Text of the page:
Every person comes to moments when they question what they believe. For me, I was born into a fundamentalist Christian home, came to doubt that worldview, and after lots of soul searching and learning, became a non-believer. Other people I know go through doubt and come out to be even stronger Christians. Similar evolutions happen for people in other faiths or people who have no faith joining a religion, etc.

Have any studies been done on what kinds of circumstances, personalities, etc. are involved when people change from one faith to another or between faith and non-faith?

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    I know of one non-scientific study. More of a Biblical study, and an observation of how evangelical Churches are presenting the Gospel today, and why it's a failure. You can download the MP# or watch the video here: livingwaters.com/learn/hellsbestkeptsecret.htm (I have no affiliation with Ray Comfort or Living Waters ministries. Just sharing) Even if you don't listen to the whole thing, at least get through the "two people are seated on a plane" illustration. – David Stratton Apr 23 '12 at 18:17
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    I like to believe that no matter how my "beliefs" change, I still worship the same God. I just get to know him a little better. Sometimes I am wrong and learn why my older beliefs were better. However I have never doubted his existence, power, or grace. – user1054 Apr 23 '12 at 18:24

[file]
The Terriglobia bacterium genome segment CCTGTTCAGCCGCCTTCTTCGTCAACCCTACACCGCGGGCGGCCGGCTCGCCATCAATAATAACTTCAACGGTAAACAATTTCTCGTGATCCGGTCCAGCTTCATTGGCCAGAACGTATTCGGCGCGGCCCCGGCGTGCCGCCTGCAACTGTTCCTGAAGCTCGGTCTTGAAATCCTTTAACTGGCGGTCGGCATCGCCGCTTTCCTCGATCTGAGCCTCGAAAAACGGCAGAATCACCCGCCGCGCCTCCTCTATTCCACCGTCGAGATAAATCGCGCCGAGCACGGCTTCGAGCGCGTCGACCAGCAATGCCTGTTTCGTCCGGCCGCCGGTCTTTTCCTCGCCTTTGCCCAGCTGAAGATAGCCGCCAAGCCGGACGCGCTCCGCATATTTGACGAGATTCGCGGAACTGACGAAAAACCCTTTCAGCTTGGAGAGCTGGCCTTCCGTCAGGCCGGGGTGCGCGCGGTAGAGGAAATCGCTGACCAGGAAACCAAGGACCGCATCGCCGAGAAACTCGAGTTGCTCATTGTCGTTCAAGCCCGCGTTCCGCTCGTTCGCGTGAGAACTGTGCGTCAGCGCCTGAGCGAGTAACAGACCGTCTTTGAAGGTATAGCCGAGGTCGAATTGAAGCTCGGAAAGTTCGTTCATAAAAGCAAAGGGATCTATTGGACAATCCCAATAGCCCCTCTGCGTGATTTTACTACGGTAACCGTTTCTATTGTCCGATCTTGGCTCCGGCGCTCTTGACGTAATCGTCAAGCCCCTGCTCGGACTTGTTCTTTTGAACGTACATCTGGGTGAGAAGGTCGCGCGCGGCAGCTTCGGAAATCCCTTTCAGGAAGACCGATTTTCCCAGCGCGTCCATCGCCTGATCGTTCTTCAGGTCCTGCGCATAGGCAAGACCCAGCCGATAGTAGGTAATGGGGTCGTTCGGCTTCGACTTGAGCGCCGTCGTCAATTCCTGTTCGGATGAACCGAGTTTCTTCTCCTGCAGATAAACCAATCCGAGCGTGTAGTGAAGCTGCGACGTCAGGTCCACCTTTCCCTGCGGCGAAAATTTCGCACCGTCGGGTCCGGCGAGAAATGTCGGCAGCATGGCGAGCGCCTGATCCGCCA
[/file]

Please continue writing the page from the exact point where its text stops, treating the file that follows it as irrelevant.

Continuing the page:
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    This doesn't seem very Christianity-specific. In its current form it's probably better on Philosophy.SE or Cognitive Sciences – Thomas Shields Apr 23 '12 at 18:49
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    Not a study (so not really an answer), but anecdotally the most common answers to that I see in faith-to-non-faith are "I never believed - I was just raised in a Christian family", "I grew out of it, along with Santa and fairies", and "I never believed, but I can't tell anyone without causing problems so I still go to Church" (more common than you might think) – Marc Gravell Apr 23 '12 at 19:38
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    Yes, if you wanted to do a study you'd find it has to do with the reason for belief to begin with. Those who 'go along with the crowd' or believe for a negative reason - such as to go against a person or society - are those most likely to lose faith in times of doubt rather than redouble it. The parable of the sower is the quintessential 'study' on this one. – user304 Apr 23 '12 at 20:35

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